That which stirs up the most suspicion with regards to the west’s increased interest in what is currently happening in Egypt is the west’s insistence on the need to protect democracy and human rights and prevent new outbreaks of violence. This interest does not adhere to the traditional rule in diplomacy of non-intervention in the internal affairs of other countries.
While such insistence appears noble and is founded on legitimate political convictions, it brings up the following question: where were all these noble stances during the rule of the Muslim Brotherhood itself, in which a number of social, political and human rights violations occurred, in addition to those being perpetuated on a religious basis?
Where was the west when former president Mohamed Morsi released his constitutional declaration which protected him against all legal accountability? Where was the west when Brotherhood members took to surrounding the Supreme Constitutional Court, the country’s highest judicial institution, and the source of state power, preventing its members from entering and performing their duties? Where was the west when the President of the Republic flouted decisions taken by the Judiciary and reinstated the previously dissolved and illegitimate People’s Assembly which was dominated by a Brotherhood majority?
Why was the west not weeping over democracy when the Brotherhood excluded all other factions from participating in political life, not creating a democratic system at all, except for perhaps the existence of a ruling party and an opposition?
Where was the west when the Brotherhood expressed its hostility towards entire segments of society, including media personalities and intellectuals, doing so in official television addresses?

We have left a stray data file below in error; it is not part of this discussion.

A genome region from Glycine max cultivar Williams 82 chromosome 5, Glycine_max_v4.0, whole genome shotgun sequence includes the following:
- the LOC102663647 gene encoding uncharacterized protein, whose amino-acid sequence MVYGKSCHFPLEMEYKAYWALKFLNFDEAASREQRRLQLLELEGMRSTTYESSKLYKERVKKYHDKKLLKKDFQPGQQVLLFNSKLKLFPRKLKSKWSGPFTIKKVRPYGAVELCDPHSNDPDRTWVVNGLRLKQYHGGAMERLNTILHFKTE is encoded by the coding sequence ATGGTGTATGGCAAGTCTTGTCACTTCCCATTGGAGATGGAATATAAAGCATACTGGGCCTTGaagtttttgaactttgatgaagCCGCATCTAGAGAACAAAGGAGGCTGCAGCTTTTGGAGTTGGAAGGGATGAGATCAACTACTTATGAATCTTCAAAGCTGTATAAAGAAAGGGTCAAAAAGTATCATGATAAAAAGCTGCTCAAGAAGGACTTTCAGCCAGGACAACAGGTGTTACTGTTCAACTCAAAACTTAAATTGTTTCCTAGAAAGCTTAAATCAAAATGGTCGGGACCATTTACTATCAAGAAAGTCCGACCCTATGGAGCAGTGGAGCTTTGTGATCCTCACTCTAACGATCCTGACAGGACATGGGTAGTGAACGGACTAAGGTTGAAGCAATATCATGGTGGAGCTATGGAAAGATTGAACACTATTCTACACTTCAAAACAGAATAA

Where was the west, which is now so keen on avoiding the use of violence when dealing with protesters, when martyrs were killed in front of the presidential palace and Moqattam in addition to a number of other streets and squares throughout the country during the Brotherhood’s rule, whose numbers have been estimated to total in the hundreds? Among them were Jika, Al-Hosni Abu Dayif, Mohamad Al-Gindi, and Christy.
This increased level of concern, which never existed previously, not in the days of Mubarak or that of the Brotherhood’s reign, has pushed us to claim that if the west exercised half as much concern over democracy, human rights and avoiding a new plunge into violence during the days of the Brotherhood as they do now, then we may have been able to avoid a number of catastrophes which recently took place throughout the country.
Who knows? Maybe if such concern was exercised then, millions would not have taken to the streets to protest against the rule of the Supreme Guide, and perhaps Morsi would still be in power today.